bThese nine questionnaires were from other centers through snowball sampling. The numbers of children on long-term KRT from these centers were unknown.
cNumber of respondents and participation rates in five centers.
dNumber of respondents from five centers and through snowball sampling.

The characteristics of the families included are presented in Table 2. Child’s mean age was 11±4 years old. The caregiver's mean age was 40±10 years old. A total of 113 children were on dialysis, including 96 (44%) on automated peritoneal dialysis (APD), 11 (5%) on continuous APD, and 6 (3%) on hemodialysis, and the other 107 children (49%) had kidney transplants. Parents were the child’s primary caregiver in most cases. Among 220 respondents, none of the children or their caregivers had confirmed or suspected cases of COVID-19, nor were they under medical observation for COVID-19.

Table 2. - Characteristics of children on long-term kidney replacement therapy and their caregivers overall and by treatment modalities
Characteristics Overall, n=220 Dialysis, n=113 Transplantation, n=107
Child’s age, yr a 11±4 10±4 12±4
Child’s sex
 Boy 120 (55) 62 (55) 58 (54)
 Girl 100 (45) 51 (45) 49 (46)
Child’s ethnicity
 Han 210 (94) 108 (96) 102 (95)
 Minority groups 10 (6) 5 (4) 5 (5)
Duration on treatment, mo b 19 (8, 34) 14 (6, 26) 29 (11, 42)
 Parents 192 (87) 99 (88) 93 (87)
 Grandparents 12 (6) 6 (5) 6 (6)
Children by themselves 13 (6) 7 (6) 6 (6)
 Others 3 (1) 1 (1) 2 (2)
Caregiver’s sex
 Man 37 (17) 19 (17) 18 (17)
 Woman 183 (83) 94 (83) 89 (83)
Caregiver’s age, yr a 40±10 39±9 42±11
Caregiver’s educational background
 Illiterate, primary school, or middle school 119 (54) 64 (57) 55 (52)
 High school or equivalent 81 (37) 38 (34) 43 (40)
 Bachelor’s degree and above 20 (9) 11 (10) 9 (8)
Caregiver’s working status during the outbreak
 Full-time care 194 (88) 103 (91) 91 (85)
 Working at home 21 (10) 8 (7) 13 (12)
 Working at office (need to travel) 5 (2) 2 (2) 3 (3)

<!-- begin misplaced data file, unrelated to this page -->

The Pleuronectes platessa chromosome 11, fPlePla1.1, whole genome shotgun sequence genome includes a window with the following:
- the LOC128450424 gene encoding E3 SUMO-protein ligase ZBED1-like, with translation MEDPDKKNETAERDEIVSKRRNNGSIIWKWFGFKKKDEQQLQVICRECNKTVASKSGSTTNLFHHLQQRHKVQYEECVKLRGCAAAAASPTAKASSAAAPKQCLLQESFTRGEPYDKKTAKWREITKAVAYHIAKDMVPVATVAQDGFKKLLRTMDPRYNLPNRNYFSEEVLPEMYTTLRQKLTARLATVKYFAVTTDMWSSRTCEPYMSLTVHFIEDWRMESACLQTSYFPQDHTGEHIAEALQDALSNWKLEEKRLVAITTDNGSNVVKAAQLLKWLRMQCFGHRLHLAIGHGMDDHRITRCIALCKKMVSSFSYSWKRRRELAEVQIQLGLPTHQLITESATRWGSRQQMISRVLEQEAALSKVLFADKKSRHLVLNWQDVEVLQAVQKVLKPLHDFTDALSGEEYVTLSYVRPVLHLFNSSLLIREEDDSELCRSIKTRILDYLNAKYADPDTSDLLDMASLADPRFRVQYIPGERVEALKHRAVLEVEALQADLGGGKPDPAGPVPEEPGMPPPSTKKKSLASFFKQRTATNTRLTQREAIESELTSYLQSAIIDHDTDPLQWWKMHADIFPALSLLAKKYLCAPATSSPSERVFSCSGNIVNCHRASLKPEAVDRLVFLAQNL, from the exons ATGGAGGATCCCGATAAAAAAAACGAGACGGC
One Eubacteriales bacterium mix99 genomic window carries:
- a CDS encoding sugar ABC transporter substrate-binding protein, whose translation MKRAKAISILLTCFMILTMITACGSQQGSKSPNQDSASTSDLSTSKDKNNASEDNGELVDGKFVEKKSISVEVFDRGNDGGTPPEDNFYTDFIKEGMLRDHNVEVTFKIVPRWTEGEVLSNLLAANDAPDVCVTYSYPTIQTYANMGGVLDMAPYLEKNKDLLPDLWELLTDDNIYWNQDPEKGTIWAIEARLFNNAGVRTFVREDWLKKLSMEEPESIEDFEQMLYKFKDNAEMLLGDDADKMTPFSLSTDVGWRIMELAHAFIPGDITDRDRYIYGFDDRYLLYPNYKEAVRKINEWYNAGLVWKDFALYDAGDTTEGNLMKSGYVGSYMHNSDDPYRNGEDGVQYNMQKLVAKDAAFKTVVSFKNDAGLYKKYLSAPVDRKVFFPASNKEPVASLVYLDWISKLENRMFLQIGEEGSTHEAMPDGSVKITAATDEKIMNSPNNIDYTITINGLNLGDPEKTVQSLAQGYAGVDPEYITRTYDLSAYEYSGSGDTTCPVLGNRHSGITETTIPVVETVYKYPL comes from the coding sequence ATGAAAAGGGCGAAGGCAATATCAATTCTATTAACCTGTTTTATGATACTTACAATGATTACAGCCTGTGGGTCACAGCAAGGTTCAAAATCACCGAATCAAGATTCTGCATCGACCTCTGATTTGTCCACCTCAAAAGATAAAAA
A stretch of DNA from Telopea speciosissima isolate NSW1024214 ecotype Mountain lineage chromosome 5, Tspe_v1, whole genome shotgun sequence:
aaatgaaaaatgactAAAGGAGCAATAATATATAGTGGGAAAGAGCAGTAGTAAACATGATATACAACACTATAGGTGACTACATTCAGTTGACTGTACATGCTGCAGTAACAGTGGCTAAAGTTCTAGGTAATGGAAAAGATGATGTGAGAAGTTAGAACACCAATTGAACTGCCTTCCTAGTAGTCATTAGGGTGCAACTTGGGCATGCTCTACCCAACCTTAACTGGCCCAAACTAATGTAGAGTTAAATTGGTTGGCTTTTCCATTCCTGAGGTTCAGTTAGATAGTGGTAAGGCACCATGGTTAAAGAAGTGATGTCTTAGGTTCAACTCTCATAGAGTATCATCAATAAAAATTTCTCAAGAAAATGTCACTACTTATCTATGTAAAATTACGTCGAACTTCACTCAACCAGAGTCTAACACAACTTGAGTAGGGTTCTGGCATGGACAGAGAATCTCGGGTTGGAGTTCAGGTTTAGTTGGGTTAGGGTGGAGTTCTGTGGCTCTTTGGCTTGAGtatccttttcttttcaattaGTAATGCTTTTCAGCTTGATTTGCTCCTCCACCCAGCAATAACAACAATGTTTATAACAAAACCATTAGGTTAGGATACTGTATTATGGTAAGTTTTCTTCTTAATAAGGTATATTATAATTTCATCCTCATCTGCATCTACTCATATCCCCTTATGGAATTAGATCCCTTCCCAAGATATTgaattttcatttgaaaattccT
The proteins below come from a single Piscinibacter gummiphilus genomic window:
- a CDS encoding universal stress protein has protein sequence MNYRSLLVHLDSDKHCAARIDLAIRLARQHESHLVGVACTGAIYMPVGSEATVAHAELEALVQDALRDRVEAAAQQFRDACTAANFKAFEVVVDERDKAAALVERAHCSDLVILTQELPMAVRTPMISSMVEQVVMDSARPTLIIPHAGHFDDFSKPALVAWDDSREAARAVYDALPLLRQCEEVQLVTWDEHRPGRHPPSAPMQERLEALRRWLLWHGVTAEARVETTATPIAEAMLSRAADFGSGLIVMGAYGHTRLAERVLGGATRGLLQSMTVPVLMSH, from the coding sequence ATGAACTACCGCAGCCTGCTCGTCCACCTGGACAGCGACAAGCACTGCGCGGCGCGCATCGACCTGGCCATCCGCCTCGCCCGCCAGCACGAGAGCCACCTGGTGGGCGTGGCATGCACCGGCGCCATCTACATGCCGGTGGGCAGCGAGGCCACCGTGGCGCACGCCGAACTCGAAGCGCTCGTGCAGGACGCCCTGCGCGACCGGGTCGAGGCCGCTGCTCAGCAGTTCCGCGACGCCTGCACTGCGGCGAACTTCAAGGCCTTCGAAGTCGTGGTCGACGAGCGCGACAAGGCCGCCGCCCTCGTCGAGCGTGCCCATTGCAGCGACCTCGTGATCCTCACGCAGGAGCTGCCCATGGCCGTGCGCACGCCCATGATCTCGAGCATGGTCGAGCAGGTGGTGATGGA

Medical payment
 Insurance 191 (87) 101 (89) 90 (84)
 Out of pocket 29 (13) 12 (11) 17 (16)
The cell contents are N (%) except when noted otherwise.
aMean ± SD.
bMedian (25th percentile, 75th percentile).

Current Difficulties and Worries Regarding the Next 2 Months

A total of 171 (78%) of the respondents reported that the COVID-19 outbreak had influenced the child’s treatment, with 80 (71%) in the dialysis group and 91 (85%) in the transplantation group, and 64 (29%) of the respondents thought the influence was severe or extremely severe, with 23 (20%) in the dialysis group and 41 (38%) in the transplantation group.

Overall, 135 (61%) and 173 (79%) respondents reported having medical, logistical, and financial current difficulties and future worries regarding the next 2 months, respectively (Table 3). The top three most commonly reported current difficulties and future worries by treatment modalities are described in Figure 2. Dialysis supply shortage in the dialysis group and hard to have blood tests in the kidney transplantation group were most commonly reported both for current difficulties and worries regarding the next 2 months. The two groups had similar worries about contracting COVID-19 during the hospital visits.

Table 3. - Caregivers’ current difficulties and worries regarding the next 2 months overall and by treatment modalities
Items No. (%)
Overall, n=220 Dialysis, n=113 Transplantation, n=107
Current difficulties
 Hard to have blood tests 66 (30) 20 (18) 46 (43)
 Face mask shortage 56 (25) 22 (19) 34 (32)
 Hard to access specialized clinics 46 (21) 15 (13) 31 (29)
 PD supply shortage 38 (17) 38 (34) 0 (0)
 Traveling restrictions 33 (15) 13 (12) 20 (19)
 Lack financial support for treatment 28 (13) 14 (12) 14 (13)
 Hand hygiene supply shortage 27 (12) 11 (10) 16 (15)
 Hard to get erythropoietin injected 22 (10) 22 (19) 0 (0)
 Exit-site care supply shortage 17 (8) 17 (15) 0 (0)
 Feel fearful or worried 16 (7) 6 (5) 10 (9)
 Dialysis/transplantation-related medication shortage 13 (6) 7 (6) 6 (6)
 Delivery service suspended 12 (5) 8 (7) 4 (4)
Worries regarding the next 2 mo
 Hard to have blood tests 69 (31) 16 (14) 53 (50)
 Hard to access specialized clinics 66 (30) 29 (26) 37 (35)
 PD supply shortage 64 (29) 64 (57) 0 (0)
 Risk of acquiring COVID-19 during hospital visits 61 (28) 33 (29) 28 (26)
 Risk of acquiring COVID-19 58 (27) 31 (27) 27 (25)
 Face mask shortage 49 (22) 23 (20) 26 (24)
 Traveling restrictions 39 (18) 14 (12) 25 (23)
 Lack financial support for treatment 30 (14) 12 (11) 18 (17)
 Dialysis/transplantation-related medication shortage 22 (10) 15 (13) 7 (7)
 Hard to get erythropoietin injected 14 (6) 14 (12) 0 (0)
 Delivery service suspended 11 (5) 5 (4) 6 (6)
PD, peritoneal dialysis; COVID-19, coronavirus disease 2019.

Figure 2.:
The top three difficulties and worries of caregivers with children on KRT varied across treatment modalities. COVID-19, coronavirus disease 2019; PD, peritoneal dialysis.